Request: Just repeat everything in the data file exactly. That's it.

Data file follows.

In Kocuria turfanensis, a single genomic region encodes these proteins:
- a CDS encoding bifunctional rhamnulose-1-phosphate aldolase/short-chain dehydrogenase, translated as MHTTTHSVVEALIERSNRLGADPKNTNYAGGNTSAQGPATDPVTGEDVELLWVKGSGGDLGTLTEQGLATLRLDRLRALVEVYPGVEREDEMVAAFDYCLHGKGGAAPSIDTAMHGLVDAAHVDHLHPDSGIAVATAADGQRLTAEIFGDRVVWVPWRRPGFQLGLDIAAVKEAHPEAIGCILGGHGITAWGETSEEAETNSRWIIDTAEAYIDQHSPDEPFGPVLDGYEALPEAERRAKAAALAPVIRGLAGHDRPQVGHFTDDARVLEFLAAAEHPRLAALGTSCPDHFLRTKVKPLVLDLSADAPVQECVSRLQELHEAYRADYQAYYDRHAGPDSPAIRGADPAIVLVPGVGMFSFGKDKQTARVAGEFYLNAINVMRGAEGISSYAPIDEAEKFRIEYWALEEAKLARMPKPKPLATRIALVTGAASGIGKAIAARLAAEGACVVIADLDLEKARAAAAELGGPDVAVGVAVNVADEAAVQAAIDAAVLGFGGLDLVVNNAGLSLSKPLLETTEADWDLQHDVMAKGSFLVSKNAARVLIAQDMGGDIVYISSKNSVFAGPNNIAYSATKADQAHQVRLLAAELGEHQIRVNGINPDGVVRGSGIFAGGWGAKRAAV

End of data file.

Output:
In Kocuria turfanensis, a single genomic region encodes these proteins:
- a CDS encoding bifunctional rhamnulose-1-phosphate aldolase/short-chain dehydrogenase, translated as MHTTTHSVVEALIERSNRLGADPKNTNYAGGNTSAQGPATDPVTGEDVELLWVKGSGGDLGTLTEQGLATLRLDRLRALVEVYPGVEREDEMVAAFDYCLHGKGGAAPSIDTAMHGLVDAAHVDHLHPDSGIAVATAADGQRLTAEIFGDRVVWVPWRRPGFQLGLDIAAVKEAHPEAIGCILGGHGITAWGETSEEAETNSRWIIDTAEAYIDQHSPDEPFGPVLDGYEALPEAERRAKAAALAPVIRGLAGHDRPQVGHFTDDARVLEFLAAAEHPRLAALGTSCPDHFLRTKVKPLVLDLSADAPVQECVSRLQELHEAYRADYQAYYDRHAGPDSPAIRGADPAIVLVPGVGMFSFGKDKQTARVAGEFYLNAINVMRGAEGISSYAPIDEAEKFRIEYWALEEAKLARMPKPKPLATRIALVTGAASGIGKAIAARLAAEGACVVIADLDLEKARAAAAELGGPDVAVGVAVNVADEAAVQAAIDAAVLGFGGLDLVVNNAGLSLSKPLLETTEADWDLQHDVMAKGSFLVSKNAARVLIAQDMGGDIVYISSKNSVFAGPNNIAYSATKADQAHQVRLLAAELGEHQIRVNGINPDGVVRGSGIFAGGWGAKRAAV